I want to describe I detail the hot dry environment, my interactions with others throughout the day and each emotional reaction I have to be doing something besides sitting at a desk all day staring at a computer monitor. But, I’m so damn tired that it’s hard to do. I’ll be getting up at 5:30 tomorrow and getting some up and close time with the lions, which should be cool. And looking forward to being a little more busy on the trip. As much as I love a vacation that involves sitting around doing nothing, this isn’t one of those trips, and tomorrow should be the time of getting busier. I really only hope that I have the chance to get some good pictures of the animals.
I’ve met a few people that have been here multiple times, so that says something good about the place and the work they do. I tend to be against the caging of animals, but if they truly are using them to breed and reintroduce some into the wild, that is worthwhile cause. Yet at seeing the number of lions on the site, and the cages at what point should breeding stop and the reintroduction begin. From talking to people the organization has had setbacks due to government instability, weather, finances, and any number of other reasons. There are only 4 stages of the introduction program. How many years can be spent in stage 2, waiting for stage 3 to begin, and watching more and more lions being born for the entertainment of tourists only to end up in pens racing for dead animal scraps at the entertainment of visitors.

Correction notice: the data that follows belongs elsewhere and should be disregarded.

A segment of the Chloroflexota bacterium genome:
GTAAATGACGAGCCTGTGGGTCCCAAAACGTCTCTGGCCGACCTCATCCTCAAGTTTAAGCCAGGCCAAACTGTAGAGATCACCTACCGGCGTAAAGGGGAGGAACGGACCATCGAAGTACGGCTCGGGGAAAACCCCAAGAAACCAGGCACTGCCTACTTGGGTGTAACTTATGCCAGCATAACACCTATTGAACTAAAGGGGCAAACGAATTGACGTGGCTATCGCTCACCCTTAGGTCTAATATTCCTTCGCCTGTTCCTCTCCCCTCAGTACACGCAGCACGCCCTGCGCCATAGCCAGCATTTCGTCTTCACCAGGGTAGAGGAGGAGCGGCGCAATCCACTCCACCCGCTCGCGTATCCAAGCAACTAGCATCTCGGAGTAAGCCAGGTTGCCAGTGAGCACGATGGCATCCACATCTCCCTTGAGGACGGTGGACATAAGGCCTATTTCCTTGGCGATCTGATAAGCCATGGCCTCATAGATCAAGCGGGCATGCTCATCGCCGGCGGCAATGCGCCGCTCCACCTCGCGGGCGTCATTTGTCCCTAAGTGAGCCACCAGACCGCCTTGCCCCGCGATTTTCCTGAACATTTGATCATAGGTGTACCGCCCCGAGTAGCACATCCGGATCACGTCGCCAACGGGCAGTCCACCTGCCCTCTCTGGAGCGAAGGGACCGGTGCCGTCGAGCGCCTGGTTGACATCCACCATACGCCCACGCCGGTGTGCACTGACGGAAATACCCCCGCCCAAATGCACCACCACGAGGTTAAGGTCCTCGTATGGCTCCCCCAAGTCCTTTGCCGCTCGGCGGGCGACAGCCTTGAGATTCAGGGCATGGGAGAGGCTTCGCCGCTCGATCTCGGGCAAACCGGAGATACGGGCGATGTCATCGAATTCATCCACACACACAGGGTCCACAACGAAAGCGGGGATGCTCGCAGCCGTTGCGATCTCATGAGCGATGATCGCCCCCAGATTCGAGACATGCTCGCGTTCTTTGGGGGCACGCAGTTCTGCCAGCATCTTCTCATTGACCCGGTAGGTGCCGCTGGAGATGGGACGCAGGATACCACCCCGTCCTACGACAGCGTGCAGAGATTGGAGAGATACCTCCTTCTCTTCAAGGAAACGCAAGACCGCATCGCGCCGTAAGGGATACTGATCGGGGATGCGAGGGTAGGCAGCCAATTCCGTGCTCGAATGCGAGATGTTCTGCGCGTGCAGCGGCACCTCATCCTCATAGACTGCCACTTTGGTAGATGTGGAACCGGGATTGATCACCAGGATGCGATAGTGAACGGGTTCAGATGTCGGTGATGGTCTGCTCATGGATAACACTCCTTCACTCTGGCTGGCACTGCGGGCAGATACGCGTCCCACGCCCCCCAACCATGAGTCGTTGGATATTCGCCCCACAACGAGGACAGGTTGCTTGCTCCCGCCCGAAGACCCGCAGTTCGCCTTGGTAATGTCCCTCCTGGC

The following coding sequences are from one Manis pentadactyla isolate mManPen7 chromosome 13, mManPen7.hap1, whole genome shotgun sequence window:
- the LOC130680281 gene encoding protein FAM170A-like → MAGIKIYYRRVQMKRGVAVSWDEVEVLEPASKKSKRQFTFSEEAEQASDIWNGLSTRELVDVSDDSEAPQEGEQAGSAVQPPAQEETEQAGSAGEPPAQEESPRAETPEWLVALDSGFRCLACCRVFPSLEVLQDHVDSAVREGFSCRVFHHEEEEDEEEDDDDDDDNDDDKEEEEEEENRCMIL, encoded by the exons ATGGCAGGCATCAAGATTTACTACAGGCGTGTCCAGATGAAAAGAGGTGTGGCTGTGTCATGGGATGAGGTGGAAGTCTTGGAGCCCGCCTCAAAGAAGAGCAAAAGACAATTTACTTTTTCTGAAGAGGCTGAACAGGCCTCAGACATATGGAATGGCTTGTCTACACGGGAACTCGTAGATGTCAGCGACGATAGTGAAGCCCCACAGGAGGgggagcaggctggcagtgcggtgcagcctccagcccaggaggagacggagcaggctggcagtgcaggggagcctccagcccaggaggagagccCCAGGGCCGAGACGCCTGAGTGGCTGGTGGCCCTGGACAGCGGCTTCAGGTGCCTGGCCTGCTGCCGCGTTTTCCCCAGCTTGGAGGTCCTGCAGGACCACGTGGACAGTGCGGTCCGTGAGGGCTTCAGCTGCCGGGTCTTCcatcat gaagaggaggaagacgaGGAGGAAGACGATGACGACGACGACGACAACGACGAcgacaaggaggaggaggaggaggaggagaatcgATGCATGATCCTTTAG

Sitting here in the volunteer lounge the air smells of dust, the sounds of people are all around, but the bug population isn’t anything like I thought it would be. The mosquitoes don’t seem to be out much, and even though there is an ant nest surrounding one of the toilets, it’s seem to be not quite what was expected. A lot like Arizona or Nevada as a comparison for my U.S. counterparts.